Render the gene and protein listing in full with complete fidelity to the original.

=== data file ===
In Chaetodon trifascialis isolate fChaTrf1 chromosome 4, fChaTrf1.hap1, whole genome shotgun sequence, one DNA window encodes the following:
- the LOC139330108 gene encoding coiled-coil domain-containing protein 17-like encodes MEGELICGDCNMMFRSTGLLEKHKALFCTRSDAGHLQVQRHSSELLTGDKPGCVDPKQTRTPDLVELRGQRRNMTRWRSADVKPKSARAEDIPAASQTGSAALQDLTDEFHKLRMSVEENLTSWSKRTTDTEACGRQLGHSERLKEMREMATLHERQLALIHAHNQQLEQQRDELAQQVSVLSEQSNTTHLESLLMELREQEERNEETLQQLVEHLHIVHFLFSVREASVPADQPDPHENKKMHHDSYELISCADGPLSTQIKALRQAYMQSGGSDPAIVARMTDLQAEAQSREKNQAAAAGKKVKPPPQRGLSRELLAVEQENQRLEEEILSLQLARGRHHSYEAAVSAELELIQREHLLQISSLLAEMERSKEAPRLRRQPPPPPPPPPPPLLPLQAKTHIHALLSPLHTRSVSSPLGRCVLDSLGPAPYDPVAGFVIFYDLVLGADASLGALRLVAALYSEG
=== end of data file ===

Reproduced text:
In Chaetodon trifascialis isolate fChaTrf1 chromosome 4, fChaTrf1.hap1, whole genome shotgun sequence, one DNA window encodes the following:
- the LOC139330108 gene encoding coiled-coil domain-containing protein 17-like encodes MEGELICGDCNMMFRSTGLLEKHKALFCTRSDAGHLQVQRHSSELLTGDKPGCVDPKQTRTPDLVELRGQRRNMTRWRSADVKPKSARAEDIPAASQTGSAALQDLTDEFHKLRMSVEENLTSWSKRTTDTEACGRQLGHSERLKEMREMATLHERQLALIHAHNQQLEQQRDELAQQVSVLSEQSNTTHLESLLMELREQEERNEETLQQLVEHLHIVHFLFSVREASVPADQPDPHENKKMHHDSYELISCADGPLSTQIKALRQAYMQSGGSDPAIVARMTDLQAEAQSREKNQAAAAGKKVKPPPQRGLSRELLAVEQENQRLEEEILSLQLARGRHHSYEAAVSAELELIQREHLLQISSLLAEMERSKEAPRLRRQPPPPPPPPPPPLLPLQAKTHIHALLSPLHTRSVSSPLGRCVLDSLGPAPYDPVAGFVIFYDLVLGADASLGALRLVAALYSEG